CALIFORNIA HAZING LAW

Matt’s Law SEC. 3. Section 245.6

245.6 (a) This section shall be known and may be cited as “Matt’s Law” in memory of Matthew William
Carrington, who died on February 2, 2005 as a result of hazing.
(b) As used in this section “hazing” or “haze” is conduct which causes, or is likely to cause,
bodily danger, physical harm, or personal degradation or disgrace resulting in physical or mental
harm to another person in the course of the other person’s preinitiation into, initiation into,
affiliation with, holding office in, or maintaining membership in any organization. The terms
“hazing” or “haze” do not include customary athletic, fire department, police department, military,
or quasi-military training, conditioning, or similar events or activities.
(c) Any person who hazes or conspires to participate in hazing is guilty of a misdemeanor
punishable by a fine of not less than one hundred dollars ($100), nor more than five thousand
dollars ($5000), or imprisonment in the county jail not to exceed one year, or by both fine and
imprisonment.
(d) Any person who hazes or conspires to participate in hazing which results in death, great bodily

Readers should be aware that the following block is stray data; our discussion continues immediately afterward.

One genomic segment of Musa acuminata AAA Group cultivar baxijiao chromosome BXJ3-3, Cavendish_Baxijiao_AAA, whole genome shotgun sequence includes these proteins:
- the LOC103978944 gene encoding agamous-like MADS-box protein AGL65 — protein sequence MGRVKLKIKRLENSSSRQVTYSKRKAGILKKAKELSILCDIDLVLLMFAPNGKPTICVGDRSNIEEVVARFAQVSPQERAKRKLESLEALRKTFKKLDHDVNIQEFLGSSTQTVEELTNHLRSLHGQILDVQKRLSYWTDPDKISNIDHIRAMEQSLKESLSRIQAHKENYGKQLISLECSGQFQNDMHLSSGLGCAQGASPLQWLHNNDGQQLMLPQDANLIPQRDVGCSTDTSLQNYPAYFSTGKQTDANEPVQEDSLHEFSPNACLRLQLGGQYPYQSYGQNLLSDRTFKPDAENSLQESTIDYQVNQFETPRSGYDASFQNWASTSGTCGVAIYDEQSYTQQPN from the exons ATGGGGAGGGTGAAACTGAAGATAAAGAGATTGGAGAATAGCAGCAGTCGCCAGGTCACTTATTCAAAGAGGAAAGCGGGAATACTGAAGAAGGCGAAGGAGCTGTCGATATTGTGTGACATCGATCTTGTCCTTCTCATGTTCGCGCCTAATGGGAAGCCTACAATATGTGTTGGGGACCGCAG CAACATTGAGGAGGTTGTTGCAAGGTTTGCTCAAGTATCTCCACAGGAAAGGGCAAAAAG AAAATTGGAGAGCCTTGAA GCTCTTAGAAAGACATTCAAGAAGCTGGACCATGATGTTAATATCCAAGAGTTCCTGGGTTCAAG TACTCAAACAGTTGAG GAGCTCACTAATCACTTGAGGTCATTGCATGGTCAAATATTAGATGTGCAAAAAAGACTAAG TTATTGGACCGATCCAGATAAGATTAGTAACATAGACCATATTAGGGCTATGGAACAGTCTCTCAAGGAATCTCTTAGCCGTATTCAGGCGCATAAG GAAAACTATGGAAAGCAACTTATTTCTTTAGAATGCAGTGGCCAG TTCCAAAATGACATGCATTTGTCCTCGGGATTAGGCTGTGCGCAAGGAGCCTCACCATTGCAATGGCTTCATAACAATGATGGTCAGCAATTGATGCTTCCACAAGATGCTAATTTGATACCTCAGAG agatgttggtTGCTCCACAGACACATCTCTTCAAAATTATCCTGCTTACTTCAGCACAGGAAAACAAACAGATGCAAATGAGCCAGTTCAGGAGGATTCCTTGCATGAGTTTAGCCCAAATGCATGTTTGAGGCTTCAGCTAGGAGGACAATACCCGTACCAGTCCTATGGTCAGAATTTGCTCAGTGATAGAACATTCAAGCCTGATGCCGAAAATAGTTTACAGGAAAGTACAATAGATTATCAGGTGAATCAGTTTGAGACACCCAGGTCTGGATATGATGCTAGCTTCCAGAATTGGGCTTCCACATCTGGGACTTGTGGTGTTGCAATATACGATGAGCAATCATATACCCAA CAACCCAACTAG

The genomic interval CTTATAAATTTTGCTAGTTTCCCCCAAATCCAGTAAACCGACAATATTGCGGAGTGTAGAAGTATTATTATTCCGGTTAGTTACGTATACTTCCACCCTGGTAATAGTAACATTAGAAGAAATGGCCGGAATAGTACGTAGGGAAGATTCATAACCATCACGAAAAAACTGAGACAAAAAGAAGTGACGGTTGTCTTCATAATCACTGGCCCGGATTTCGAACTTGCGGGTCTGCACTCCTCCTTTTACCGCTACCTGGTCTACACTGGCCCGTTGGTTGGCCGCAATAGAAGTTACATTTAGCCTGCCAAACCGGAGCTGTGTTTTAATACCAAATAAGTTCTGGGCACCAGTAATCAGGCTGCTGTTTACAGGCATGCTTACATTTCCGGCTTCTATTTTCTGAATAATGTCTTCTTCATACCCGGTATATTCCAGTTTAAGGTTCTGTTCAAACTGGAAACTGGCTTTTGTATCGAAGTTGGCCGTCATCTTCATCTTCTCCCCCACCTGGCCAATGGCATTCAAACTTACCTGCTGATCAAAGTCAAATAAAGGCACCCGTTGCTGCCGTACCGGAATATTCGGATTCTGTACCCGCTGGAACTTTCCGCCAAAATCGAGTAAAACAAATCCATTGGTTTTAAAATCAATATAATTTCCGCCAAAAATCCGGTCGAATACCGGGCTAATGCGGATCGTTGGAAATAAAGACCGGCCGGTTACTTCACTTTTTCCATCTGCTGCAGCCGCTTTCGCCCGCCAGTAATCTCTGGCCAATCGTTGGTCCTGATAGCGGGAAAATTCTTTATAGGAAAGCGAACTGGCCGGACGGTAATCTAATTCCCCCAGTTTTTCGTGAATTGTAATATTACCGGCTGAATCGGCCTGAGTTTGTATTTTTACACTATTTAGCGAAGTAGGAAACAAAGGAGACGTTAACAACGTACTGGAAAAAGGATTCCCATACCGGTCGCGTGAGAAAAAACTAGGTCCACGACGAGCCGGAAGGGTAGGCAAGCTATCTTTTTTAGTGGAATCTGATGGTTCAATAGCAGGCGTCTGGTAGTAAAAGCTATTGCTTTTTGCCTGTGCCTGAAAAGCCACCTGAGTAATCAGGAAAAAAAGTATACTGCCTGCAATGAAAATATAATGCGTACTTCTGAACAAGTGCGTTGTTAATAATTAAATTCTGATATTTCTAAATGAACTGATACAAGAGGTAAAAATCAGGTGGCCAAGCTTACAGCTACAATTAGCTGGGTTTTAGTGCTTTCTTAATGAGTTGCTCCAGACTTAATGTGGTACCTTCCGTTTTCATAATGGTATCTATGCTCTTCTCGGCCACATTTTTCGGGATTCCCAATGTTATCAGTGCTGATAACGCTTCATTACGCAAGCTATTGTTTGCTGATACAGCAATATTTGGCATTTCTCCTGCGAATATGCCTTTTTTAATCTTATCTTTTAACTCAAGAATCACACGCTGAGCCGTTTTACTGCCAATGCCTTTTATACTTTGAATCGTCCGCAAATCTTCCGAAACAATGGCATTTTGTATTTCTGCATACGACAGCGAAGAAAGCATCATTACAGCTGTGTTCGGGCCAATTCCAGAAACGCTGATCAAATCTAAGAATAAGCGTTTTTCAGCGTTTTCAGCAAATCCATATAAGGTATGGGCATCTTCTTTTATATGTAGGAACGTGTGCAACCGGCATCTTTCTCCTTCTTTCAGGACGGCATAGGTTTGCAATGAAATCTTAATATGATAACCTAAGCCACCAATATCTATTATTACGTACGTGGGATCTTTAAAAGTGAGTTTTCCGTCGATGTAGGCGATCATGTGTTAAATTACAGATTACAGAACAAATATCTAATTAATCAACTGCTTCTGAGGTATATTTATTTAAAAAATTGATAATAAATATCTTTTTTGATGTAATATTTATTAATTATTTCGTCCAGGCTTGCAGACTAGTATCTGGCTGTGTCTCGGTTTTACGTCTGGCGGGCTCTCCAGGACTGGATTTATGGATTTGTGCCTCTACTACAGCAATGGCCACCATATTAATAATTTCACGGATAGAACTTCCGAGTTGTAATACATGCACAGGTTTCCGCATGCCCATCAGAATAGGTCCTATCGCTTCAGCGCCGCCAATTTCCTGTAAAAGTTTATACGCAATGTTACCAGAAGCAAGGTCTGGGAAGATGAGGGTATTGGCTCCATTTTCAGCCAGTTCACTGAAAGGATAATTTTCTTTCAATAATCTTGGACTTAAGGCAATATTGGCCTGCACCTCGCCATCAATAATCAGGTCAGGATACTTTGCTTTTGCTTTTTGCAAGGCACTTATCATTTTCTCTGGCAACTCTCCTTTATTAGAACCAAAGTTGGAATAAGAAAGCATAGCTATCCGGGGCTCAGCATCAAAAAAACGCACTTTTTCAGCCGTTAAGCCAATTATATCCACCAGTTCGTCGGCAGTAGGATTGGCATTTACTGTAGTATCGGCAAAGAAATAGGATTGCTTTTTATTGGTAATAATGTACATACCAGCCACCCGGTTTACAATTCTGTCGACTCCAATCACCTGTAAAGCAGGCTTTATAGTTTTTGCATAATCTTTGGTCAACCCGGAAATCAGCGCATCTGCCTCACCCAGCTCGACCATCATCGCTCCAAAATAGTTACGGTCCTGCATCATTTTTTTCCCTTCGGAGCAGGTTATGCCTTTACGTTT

injury, or great psychological injury is guilty of a felony punishable by imprisonment in the state
prisons.
(e) An organization is guilty of violating subdivisions (b) or (c) if the organization’s agents,
directors, trustees, managers, or officers authorized, requested, commanded, encouraged,
participated in, ratified, or tolerated the hazing.
(f) The implied or expressed consent of the person or persons against whom the hazing was directed
shall not be defense to any action brought under this section.
(g) This section does not apply to the person against whom the hazing was directed.
(h) This section shall not, in any manner, limit or exclude prosecution or punishment for any other
crime or any civil remedy.
(1) The person against whom the hazing is directed may commence a civil action for injury or
damages, including mental and physical pain and suffering that results from the hazing. The action
may be brought against any participants in the hazing, or any organization, whose agents,
directors, trustees, managers, or officers authorized, requested, commanded, encouraged,
participated in, ratified, or tolerated the hazing. If the organization is a corporation, whether
for profit or not, the individual directors of the corporation may be held individually liable for
damages.